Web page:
Wednesday, July 26, 2006

Child Labor, Child Abuse, and the New Schooling for the Poor

Posted to Schools Matter, 07.26.06

During the 1930s, child labor laws were finally taken seriously only after the jobs that children were doing in factories became essential to keep adult men from starving during the Depression. Mandatory school attendance laws were beefed up, and liberals could pat themselves on the backs that they had ended an era of child exploitation.

Well, there is a new war on childhood to combat for any remaining liberals who care to notice, and this one begins in poor neighborhood kindergartens (see Times story) that were intended, ironically, to remove children from the onerous world of adult work. Yes, test preparation has bled through to the children’s garden like an unstoppable dark stain that threatens to blot out our understanding of the healthy development of human children. Those deluded “educators” who still believe that the current era of education reform-by-testing is intended to close the achievement gap, are finding that they must begin earlier and earlier to impose a rigid instructional orthodoxy in hopes of displacing the implacable effects of poverty, the chief reason there is an achievement gap to begin with.

So work begins for poor children at an earlier age, replacing the essential play required for healthy psychological and social development, which is now reserved for zip codes where economic privilege allows for very different kindergarten curriculums. In the meantime, Poverty, the unseen elephant, continues to trumpet and the tear around the classroom where preoccupied teachers work to keep up the schedule of phonics drills, arithmetic drills, and bubble coloring that they are required to choke down their children with ever-increasing difficulty.

All work and no play makes Jack a dull boy—fit for the dull job that is planned for him in a dull world he will never be asked or enabled to understand.

Would you allow this for your child in her kindergarten? Or would you call it child abuse?

3 comments:

Sherman Dorn said...

As my students have recognized over the years, the downward push of academics into pre-K programs is a continuation of a century-long pattern. Kindergartens used to be alternatives to early grades until absorbed by public schools, and then the curriculum became more regimented, with the justification "to prepare the children for first grade" (or the equivalent—see Larry Cuban's 1992 article "Why some reforms last: The case of the kindergarten," American Journal of Education 100: 166-94). I still joke with my 14-year-old daughter about the telescoping explanation of assignments as "to prepare you for grade x+1," where x is her current grade. Her kindergarten teacher used to tell the class that the work in first grade was much tougher: "If you do/don't do that in first grade, you'll be in big time trouble," was what my daughter reported. Imagine saying that to grad students: "If you don't read the literature, you'll be in big time trouble on comprehensives!"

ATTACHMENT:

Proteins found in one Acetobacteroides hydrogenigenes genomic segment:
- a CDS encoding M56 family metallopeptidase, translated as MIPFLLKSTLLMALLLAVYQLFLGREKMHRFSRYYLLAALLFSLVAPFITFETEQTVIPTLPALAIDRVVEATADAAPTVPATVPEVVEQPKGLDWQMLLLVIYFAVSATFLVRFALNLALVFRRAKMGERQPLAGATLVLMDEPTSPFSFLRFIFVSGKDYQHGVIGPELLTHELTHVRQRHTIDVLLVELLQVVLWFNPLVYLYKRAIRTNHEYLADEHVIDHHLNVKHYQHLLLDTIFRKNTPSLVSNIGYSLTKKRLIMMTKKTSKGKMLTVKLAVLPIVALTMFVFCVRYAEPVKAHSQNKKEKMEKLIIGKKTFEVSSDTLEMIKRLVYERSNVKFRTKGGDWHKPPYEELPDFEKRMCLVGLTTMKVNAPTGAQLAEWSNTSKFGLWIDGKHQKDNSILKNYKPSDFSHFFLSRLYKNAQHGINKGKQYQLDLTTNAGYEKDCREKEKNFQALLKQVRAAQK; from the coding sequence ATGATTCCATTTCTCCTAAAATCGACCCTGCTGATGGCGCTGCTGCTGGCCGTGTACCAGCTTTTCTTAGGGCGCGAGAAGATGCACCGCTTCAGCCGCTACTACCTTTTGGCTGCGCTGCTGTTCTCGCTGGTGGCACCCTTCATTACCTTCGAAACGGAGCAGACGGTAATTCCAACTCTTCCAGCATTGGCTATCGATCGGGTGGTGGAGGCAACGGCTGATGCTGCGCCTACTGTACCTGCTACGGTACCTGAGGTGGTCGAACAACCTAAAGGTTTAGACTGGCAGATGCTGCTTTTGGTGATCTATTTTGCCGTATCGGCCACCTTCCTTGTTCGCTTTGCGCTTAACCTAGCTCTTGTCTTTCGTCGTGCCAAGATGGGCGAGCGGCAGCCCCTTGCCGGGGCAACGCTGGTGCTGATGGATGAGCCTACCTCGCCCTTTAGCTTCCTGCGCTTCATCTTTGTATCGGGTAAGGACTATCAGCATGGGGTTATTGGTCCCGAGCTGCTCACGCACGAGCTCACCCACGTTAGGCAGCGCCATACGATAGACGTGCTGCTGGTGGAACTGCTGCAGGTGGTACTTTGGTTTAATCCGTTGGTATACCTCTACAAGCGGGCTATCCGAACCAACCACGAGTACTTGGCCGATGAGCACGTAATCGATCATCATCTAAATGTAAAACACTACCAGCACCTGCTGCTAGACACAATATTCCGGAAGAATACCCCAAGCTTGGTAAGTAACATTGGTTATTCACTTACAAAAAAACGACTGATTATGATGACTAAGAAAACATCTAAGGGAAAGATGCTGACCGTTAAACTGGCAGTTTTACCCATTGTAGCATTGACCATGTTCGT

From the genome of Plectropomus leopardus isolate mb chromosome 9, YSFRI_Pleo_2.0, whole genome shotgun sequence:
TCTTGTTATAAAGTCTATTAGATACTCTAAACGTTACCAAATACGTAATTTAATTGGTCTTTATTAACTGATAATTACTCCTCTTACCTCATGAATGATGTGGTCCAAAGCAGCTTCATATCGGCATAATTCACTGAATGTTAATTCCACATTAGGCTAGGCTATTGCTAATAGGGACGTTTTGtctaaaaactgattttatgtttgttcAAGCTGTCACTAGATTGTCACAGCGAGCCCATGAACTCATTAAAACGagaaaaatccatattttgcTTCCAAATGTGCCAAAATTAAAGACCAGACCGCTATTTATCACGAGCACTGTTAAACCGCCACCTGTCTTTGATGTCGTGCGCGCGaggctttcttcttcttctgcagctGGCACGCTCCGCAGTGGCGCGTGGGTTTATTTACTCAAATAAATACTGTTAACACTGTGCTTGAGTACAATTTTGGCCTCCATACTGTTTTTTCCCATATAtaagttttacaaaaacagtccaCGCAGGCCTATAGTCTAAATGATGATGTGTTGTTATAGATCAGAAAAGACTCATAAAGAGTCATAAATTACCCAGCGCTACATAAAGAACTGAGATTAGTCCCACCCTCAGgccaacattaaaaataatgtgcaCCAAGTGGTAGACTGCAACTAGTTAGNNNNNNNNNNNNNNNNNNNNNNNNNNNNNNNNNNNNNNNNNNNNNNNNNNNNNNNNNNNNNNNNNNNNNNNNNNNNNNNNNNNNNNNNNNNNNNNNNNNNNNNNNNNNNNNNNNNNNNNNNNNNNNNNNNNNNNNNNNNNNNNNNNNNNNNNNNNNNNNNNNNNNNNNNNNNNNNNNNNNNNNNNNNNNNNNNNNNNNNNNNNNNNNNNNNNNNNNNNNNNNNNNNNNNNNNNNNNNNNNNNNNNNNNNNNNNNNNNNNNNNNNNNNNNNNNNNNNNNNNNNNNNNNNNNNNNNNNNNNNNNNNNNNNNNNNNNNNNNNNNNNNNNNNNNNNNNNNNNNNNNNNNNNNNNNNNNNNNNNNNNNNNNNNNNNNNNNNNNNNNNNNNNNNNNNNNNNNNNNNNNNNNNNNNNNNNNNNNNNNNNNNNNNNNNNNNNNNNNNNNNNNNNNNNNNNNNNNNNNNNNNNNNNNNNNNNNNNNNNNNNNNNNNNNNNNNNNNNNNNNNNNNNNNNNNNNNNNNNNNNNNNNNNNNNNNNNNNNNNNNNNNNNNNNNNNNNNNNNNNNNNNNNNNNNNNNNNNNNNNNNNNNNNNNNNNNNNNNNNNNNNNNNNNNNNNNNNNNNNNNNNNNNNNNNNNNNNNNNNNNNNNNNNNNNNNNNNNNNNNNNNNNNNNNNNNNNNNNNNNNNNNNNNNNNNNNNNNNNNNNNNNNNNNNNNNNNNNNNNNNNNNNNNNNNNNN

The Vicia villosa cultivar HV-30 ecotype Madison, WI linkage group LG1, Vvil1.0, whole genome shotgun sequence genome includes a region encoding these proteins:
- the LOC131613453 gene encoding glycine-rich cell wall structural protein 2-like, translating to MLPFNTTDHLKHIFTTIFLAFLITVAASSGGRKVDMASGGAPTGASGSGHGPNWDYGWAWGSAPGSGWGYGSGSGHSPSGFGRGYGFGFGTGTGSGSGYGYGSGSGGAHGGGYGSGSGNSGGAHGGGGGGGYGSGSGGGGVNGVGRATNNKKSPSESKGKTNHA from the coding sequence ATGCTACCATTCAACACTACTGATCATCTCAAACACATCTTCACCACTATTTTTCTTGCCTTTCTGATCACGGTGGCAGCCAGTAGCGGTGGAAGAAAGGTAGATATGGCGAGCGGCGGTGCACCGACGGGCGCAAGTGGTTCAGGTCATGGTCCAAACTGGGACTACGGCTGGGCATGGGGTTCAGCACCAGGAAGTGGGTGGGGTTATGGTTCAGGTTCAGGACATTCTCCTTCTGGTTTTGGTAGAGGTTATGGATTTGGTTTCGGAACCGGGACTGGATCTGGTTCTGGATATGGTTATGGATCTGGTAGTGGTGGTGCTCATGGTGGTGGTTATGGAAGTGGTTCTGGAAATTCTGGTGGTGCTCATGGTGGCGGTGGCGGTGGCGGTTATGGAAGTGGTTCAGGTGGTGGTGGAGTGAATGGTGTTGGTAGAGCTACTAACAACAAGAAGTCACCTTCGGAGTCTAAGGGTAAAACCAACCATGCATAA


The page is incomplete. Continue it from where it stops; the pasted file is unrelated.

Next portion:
Years ago, when I interviewed an experienced child psychologist very knowledgeable about the more famous pre-k programs of the 60s (from Martin Deutsch to Susan Gray, the Abecedarian project in NC, and the Kalamazoo, MI, program), he noted that they had a widely varying degree of structure. I don't think it's necessary to say which program essentially let the kids run all over the place and which had a very carefully thought out program. But they all improved outcomes in the long-term. His experienced judgment (something I have not-so-scientifically confirmed with the children I know) is that a mix of structure and lack of structure seems to work best. There's nothing wrong and much good with short activities geared towards literacy, but the pressure seems to be to do too much time-wise, and it doesn't make sense given the attention spam of most four-year-olds.

Two cases in point: rhyming games and taste-test graphs. From what I understand of the literature on literacy, one measure of phonemic awareness is simple awareness of how syllables can be put together. Rhyming games are a fun and effective way to do that, and I can't think of any early-childhood teacher who wouldn't use them or encourage them with kids who play skip-rope games on the playground. How to stop kids from rhyming? Sit them down and say, "Now, kids, we're going to spend the next 75 minutes rhyming."

Or, if you want to pick math, my son's preschool teacher had an ingenious way to introduce the kids to graphing: she set out samples of a bunch of food and velcro-backed picture identifiers of each. If you liked the food you tasted, you put a picture of it in the column with a picture of the same food at the top. The result was a simple bar graph of the number of kids the class who liked each food. That type of activity was integrated into a day with plenty of play.

We're facing an interesting situation with pre-K here in Florida. The state is trying to assess pre-k students with two measures in kindergarten, and given the underfunding and poor standards of our pre-k program, it will be interesting to see what drives behavior.

Jim Horn said...

Sherm,

Reminds me of a favorite Bateson quote: Imagination without rigor insanity; rigor without imagination is paralytic death.

btw, I think you inadvertantly just came up with the perfect colloquialism for "phonemic awareness": attention spam.

harris said...

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